3. Cash out rewards. I cashed $727 worth of various credit card points for gift cards (GC). I am sitting on a ton of miles and hotel points with various airlines and hotels and will look at cashing out those, as well.  I will keep the miles at my favorite airline and free hotel nights, but I will cash out everything else for cash or GC. If I can’t find any GC I like, I will most likely keep the points until after the house purchase and cash out for an item. The goal is to use these GCs rather than cash.
  4. Decrease my spending budget. A follow up post to come on my new budget for July.
  5. Stop Roth IRA contribution. I still fully intend to contribute the max amount for 2012 but I will hold off until after the house purchase to ensure I have the most amount of cash possible.
  6. Stop student loan payments.  My 0% loan contribution will continue but I have been overpaying on my federal loan for the last several months, which has been enough not to make any payments until next year.  I also have a habit of putting my bonus money to my student loans, which will stop. Same as with #5, I will hold off on making payments until the house purchase, then I will attack this aggressively again.
  7. Surveys. I have been doing surveys off and on, and I think it is time for me to start again.  It’s never a lot of money and there are payout delays, but money is money.

Those are all the tricks I can think of to increase my cash hoard. Do you have any suggestions or recommendations that could help me increase my cash? If so, I’d love to hear it!



When my mind starts wandering…

… boy does it wander.

The post that was published yesterday was actually written a week ago. Since I put that budget together, a few things have changed. I have found out that $150 for Personal Spending was too low and upped it to $300. That wasn’t so hard…

But that high rental cost really bothered me. I kept on thinking about it. Then the toilet leaked. This is the second time in the last 6 months that it has happened. The condo was built 10 years ago and 10 years is about the time when the appliances begin to fall apart. The landlord pays for the plumber but it always means some damage (however small) to my items and annoyance of working from home to meet with the plumber, etc.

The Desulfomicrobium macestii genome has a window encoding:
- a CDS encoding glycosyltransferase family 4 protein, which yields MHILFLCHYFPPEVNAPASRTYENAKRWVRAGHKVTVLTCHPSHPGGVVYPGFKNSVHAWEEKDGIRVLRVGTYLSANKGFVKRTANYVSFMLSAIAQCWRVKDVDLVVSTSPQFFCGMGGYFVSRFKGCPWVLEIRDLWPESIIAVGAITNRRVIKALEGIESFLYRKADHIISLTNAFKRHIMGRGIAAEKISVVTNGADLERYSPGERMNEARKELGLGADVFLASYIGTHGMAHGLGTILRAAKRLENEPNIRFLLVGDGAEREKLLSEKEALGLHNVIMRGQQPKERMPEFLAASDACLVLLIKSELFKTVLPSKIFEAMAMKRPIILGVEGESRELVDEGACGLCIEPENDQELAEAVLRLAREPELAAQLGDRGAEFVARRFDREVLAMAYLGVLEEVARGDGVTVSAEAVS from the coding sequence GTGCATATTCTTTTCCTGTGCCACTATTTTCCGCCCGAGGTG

That made me begin to wonder if it was worth it. Out of pure curiosity, I started to look at the condos available for sale in my neighborhood. I saw units that were nicer than mine obtainable with monthly mortgages less than my current rent. Then I became obsessed.

I always wanted to own some rental properties in my investment portfolio. Since there are numerous tax breaks for your primary residence, I always thought I’d live in a property for two years, make whatever changes needed to increase the value, then rent it out. I thought that I’d begin looking maybe in a year or two, but the real estate market in Chicago finally seems to be picking up and I am expecting the prices to start to rise.

Conclusion? Now I am shopping for my very first property. I have been preapproved by a bank, have started to work with a realtor, and have identified target neighborhoods. The assumptions the mortgage lender and I used is to keep my monthly mortgage+tax+insurance the close as possible to my rent. Now the tough part is waiting for the “perfect” property for me to become available and not get caught up in the outside activities (investors snatching up properties before I have a chance) and let that rush me into something that is not “perfect”.

This also means I need to redo my budget ASAP. Even though the mortgage preapproval was very favorable, I want to have enough cash to make any updates, especially if I end up purchasing a fixer upper (preferred).  I already have taken some actions to reduce the future expenditures and to increase income, which will all hopefully increase my savings. I will share some of those activities with you tomorrow.